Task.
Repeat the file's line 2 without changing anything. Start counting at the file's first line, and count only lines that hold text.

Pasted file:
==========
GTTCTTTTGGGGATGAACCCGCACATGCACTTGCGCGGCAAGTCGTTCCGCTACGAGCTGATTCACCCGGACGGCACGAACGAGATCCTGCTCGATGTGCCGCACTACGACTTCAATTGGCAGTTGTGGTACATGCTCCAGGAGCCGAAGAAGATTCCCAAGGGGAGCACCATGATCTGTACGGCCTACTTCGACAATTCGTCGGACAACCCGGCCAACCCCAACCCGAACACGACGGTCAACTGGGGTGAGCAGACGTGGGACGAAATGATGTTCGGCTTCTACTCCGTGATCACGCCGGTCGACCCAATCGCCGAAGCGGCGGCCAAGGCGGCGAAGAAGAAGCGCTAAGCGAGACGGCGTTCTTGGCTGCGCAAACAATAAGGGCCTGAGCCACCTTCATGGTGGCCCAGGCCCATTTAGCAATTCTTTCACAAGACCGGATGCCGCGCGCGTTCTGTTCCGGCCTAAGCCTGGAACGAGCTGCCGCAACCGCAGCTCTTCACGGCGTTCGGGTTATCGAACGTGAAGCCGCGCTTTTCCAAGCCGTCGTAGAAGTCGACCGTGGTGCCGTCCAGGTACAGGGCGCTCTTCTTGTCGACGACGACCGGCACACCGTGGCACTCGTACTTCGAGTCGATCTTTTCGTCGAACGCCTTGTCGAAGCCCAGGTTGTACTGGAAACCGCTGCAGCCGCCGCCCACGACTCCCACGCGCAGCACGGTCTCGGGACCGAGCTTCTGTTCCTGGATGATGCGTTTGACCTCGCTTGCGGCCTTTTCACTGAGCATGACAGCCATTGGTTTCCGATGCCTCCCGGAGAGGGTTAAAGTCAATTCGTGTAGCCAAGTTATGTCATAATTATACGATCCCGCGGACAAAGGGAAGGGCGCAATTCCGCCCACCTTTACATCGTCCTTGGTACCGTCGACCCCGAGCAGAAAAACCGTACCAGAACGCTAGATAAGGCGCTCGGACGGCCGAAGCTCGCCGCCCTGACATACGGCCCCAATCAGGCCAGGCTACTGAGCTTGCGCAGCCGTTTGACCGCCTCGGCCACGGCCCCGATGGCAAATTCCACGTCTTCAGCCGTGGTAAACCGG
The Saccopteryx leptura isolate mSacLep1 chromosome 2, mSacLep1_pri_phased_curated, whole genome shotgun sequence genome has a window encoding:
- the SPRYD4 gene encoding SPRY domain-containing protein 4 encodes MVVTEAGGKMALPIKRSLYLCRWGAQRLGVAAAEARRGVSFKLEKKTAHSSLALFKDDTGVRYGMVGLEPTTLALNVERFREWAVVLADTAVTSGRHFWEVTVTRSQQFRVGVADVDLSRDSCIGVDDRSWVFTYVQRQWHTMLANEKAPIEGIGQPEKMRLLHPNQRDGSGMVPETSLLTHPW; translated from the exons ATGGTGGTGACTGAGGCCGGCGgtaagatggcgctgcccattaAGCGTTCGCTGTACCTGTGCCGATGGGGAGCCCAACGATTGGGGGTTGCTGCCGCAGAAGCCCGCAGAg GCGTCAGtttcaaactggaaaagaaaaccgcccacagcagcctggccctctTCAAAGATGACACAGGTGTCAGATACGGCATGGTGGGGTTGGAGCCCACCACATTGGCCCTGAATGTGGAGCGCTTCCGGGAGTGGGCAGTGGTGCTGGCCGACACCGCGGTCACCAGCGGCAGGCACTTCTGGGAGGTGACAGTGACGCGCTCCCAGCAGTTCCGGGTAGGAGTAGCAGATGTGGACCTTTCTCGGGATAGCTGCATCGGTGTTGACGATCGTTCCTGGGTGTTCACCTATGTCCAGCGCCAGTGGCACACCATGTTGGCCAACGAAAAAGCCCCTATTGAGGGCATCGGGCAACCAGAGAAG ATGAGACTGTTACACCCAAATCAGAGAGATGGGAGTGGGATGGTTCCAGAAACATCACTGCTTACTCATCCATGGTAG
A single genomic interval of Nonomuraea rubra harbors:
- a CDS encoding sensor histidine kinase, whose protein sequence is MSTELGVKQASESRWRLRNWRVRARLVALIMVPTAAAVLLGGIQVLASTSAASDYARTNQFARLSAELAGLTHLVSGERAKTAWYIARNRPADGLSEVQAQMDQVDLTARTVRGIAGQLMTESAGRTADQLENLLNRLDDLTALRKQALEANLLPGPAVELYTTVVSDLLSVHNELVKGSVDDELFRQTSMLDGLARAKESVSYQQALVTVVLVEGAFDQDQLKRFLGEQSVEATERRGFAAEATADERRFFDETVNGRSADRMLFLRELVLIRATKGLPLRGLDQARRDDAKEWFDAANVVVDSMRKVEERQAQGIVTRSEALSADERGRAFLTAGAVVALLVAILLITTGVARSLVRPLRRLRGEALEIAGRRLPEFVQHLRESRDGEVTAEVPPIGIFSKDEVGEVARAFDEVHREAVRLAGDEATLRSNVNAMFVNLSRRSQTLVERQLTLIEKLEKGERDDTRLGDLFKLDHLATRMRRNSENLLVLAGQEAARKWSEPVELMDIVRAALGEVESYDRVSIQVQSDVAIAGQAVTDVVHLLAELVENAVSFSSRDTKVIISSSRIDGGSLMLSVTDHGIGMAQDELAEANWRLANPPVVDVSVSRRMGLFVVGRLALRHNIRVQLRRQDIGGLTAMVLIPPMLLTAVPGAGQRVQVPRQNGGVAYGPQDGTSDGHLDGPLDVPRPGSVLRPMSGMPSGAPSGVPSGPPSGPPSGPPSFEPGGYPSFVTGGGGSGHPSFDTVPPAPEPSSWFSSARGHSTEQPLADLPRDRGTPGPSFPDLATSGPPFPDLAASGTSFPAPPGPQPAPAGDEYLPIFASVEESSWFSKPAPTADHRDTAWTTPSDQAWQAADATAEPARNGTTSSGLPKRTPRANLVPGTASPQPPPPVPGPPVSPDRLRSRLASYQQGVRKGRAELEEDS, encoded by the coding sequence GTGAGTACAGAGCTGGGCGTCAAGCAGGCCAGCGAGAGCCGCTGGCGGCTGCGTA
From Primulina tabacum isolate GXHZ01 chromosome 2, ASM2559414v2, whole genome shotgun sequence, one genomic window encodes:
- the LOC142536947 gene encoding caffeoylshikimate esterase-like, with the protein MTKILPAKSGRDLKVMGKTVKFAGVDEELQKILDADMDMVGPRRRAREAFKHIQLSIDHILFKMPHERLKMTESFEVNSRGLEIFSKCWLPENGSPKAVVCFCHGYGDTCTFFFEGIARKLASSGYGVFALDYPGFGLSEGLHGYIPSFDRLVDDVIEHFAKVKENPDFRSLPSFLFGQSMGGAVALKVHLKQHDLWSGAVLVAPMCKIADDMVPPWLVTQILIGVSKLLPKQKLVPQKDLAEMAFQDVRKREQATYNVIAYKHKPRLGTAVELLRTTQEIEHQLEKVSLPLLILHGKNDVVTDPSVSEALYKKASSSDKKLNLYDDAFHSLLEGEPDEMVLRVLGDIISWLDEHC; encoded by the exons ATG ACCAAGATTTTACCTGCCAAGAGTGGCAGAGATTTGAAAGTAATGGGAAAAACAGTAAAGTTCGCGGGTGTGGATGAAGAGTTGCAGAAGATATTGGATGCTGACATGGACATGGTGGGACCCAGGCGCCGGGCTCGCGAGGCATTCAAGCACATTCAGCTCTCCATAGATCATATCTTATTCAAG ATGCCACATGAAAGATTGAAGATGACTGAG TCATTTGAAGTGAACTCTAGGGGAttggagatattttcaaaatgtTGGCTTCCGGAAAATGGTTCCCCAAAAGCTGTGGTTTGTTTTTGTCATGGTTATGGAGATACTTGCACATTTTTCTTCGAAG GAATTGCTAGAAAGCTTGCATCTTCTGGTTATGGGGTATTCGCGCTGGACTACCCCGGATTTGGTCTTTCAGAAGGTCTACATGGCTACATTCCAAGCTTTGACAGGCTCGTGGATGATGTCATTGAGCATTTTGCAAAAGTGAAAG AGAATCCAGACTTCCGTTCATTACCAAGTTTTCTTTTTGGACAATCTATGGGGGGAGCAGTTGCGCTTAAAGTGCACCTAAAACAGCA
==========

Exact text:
The Saccopteryx leptura isolate mSacLep1 chromosome 2, mSacLep1_pri_phased_curated, whole genome shotgun sequence genome has a window encoding: